Football freestyler's Everest-sized challenge

John Farnworth in profile

For most of us, an ascent of Snowdon would be challenging enough without attempting it while keeping a football off the ground.

It is little surprise then that John Farnworth got a few funny looks when climbing Wales’s highest mountain with a ball at his feet recently. ‘Some people were saying, “You can’t be doing that all the way up” and my friends were like, “Yeah that is what he does”,’ he says with a grin.

As one of Europe’s leading football freestylers, that really is what he does and the 32-year-old from Longridge near Preston will be doing it on an unprecedented scale as February becomes March by attempting a trek from the town of Lukla in north-eastern Nepal up to Everest Base Camp at an altitude of 5,380m (17,650ft) – while performing keepie-ups all the way.

‘The aim is to keep the ball in the air the whole way and it’s around 55 kilometres in total the route we are taking,’ John explains. ‘Our first trekking day will be 24 February. If all goes to plan, we’ll fly back on 10 March.’

John from Lancaster Diocese has executed football skills while perched on the top of a radio mast and once completed the London Marathon with a ball at his feet. ‘That was 12 hours straight doing kick-ups,’ he remembers. Last December he set his eighth Guinness world record when trapping a football dropped from the height of 137 feet, from a crane in Widnes.

’It was really tough because of the speed of it, he says. ‘[Luis] Suárez, [Lionel] Messi and Theo Walcott have had the record, which shows how difficult it is.’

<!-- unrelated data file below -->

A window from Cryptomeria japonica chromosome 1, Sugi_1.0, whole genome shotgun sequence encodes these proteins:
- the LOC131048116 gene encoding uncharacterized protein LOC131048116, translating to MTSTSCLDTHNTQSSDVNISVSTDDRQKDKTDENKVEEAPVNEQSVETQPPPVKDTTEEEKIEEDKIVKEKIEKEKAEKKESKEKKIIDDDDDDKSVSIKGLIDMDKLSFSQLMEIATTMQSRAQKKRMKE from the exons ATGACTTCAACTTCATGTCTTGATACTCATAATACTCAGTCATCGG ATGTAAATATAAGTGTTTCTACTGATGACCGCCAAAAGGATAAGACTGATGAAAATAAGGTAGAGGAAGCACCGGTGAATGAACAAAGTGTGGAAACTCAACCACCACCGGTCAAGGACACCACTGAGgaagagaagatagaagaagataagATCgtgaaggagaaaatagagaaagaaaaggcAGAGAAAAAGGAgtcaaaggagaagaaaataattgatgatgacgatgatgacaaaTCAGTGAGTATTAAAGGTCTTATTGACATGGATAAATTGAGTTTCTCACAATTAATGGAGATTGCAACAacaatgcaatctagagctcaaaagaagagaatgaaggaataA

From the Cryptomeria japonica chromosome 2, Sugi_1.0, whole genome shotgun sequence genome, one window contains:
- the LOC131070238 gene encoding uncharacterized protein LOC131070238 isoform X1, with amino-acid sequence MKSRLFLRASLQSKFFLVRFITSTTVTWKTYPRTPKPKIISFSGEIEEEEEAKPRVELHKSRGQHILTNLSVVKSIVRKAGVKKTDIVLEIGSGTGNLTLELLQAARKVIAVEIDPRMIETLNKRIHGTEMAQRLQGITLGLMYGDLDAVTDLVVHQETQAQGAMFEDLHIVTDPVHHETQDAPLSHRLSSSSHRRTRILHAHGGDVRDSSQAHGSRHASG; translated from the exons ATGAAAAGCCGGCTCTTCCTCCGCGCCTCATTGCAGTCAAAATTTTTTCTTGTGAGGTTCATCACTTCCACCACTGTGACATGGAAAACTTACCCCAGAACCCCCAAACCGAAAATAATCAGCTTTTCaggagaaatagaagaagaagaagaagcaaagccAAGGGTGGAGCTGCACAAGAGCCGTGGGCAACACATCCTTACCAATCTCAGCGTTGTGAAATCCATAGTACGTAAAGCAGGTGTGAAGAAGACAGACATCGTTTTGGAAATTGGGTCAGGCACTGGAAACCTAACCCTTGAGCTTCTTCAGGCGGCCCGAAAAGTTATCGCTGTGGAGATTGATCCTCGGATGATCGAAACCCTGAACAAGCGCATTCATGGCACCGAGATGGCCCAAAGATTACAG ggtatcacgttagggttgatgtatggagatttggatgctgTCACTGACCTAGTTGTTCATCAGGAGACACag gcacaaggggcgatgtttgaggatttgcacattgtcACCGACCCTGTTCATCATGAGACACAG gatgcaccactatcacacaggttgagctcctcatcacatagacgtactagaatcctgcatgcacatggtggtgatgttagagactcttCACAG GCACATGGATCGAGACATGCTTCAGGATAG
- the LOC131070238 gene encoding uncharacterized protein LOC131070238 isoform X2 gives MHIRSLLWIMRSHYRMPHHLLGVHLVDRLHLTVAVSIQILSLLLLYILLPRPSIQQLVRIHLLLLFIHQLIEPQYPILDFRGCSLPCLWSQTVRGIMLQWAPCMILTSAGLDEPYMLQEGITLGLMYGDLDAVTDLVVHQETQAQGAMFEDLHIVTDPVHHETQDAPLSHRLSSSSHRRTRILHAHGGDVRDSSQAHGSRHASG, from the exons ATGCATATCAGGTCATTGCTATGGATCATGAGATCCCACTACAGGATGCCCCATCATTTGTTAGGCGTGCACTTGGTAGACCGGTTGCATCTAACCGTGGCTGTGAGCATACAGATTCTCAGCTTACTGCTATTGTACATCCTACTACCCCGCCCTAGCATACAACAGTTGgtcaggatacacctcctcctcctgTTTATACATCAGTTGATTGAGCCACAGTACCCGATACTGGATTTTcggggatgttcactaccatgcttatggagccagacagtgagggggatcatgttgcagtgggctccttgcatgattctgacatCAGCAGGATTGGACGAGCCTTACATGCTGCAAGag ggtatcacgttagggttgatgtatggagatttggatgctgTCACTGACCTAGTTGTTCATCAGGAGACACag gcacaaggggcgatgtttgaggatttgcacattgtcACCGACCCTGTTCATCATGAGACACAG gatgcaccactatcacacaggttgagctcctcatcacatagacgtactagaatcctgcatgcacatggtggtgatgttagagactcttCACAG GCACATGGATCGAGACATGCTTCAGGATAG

And now for Everest and a challenge undertaken to raise money for the Alzheimer’s Society. His target is a total of £50,000 and his motivation is the memory of his late grandfather, John Embley, former head teacher of St Patrick’s Catholic primary school in Preston, who suffered from vascular dementia before his death.

‘It was my granddad who got me into football and he was my inspiration, he still is,’ says John, whose football skills have earned him work as a presenter and choreographer for CBBC. ‘Just seeing him going through so many battles made me ask myself what I could do which is the most ridiculous thing ever – and I will do it.’

As a teenager John honed his football skills in the Brazilian Soccer School in Manchester set up by Simon Clifford, until recently a parishioner of Bishop Eton, Liverpool. His own home parish is Our Lady and St Michael’s in the Lancaster diocese, though he prepared for the Himalayas on mountains and fells across the northwest and north Wales.

‘I’ve done training with a weight vest on to prepare myself for that amount of endurance,’ he says. ‘We have ten days to get to base camp.’

And, as he explains, he will be doing so with a friend, two sherpas and more than one spare football. After all, a ball will only roll one way on a mountain – and it could be a long way back down if he were to miscontrol it.
‘I have thought about that,’ he laughs. ‘You don’t want that to happen but we do understand some of the drops are ridiculous. Another issue is the altitude and what the temperature will do to the ball. So we will be taking spares!’

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